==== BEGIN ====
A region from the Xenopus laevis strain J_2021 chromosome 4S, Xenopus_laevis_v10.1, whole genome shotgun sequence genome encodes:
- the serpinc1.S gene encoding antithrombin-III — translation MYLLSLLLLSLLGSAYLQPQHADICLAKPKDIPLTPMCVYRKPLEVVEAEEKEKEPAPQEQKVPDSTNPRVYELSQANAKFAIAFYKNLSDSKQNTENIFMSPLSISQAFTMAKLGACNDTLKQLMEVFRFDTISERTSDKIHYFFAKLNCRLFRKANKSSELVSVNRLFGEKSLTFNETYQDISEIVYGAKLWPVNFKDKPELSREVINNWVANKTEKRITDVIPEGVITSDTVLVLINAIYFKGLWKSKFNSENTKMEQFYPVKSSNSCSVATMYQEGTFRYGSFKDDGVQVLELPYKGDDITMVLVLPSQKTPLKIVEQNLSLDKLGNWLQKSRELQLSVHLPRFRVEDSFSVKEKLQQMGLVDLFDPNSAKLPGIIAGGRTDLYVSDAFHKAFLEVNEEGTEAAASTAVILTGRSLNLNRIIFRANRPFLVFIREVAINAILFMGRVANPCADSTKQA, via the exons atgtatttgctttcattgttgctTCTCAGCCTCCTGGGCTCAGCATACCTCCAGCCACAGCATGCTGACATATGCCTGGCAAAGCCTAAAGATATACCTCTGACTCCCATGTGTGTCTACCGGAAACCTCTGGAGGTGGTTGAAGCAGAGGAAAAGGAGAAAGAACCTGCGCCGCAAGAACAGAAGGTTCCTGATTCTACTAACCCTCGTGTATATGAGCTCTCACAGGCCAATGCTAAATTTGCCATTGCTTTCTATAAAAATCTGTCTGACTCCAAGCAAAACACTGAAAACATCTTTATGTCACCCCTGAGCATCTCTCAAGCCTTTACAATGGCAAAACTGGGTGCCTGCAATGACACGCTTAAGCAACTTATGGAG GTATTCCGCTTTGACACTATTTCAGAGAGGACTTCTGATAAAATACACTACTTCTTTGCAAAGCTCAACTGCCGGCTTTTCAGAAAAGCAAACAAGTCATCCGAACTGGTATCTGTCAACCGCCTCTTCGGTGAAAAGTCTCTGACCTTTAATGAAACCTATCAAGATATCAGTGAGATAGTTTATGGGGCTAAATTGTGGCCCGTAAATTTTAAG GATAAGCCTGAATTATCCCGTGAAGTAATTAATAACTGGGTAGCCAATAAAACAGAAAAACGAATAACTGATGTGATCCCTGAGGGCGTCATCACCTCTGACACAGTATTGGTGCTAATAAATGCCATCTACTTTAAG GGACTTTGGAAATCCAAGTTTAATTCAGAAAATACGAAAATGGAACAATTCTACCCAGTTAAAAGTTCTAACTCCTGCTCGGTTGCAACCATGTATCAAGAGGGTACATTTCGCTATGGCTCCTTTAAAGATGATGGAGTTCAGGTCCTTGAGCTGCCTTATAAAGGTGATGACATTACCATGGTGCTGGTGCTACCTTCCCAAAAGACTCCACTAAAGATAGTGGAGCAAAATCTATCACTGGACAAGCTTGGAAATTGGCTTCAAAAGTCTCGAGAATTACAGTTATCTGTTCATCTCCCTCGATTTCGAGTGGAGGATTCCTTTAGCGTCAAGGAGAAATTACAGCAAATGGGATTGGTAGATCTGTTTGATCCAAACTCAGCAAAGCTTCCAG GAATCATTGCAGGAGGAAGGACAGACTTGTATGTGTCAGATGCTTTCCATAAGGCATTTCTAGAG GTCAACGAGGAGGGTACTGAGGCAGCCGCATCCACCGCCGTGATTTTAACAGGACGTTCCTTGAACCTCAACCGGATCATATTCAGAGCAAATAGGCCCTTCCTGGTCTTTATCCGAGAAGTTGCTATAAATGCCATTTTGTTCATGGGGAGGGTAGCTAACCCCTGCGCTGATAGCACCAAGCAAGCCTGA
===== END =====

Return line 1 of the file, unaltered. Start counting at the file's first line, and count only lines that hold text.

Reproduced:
A region from the Xenopus laevis strain J_2021 chromosome 4S, Xenopus_laevis_v10.1, whole genome shotgun sequence genome encodes: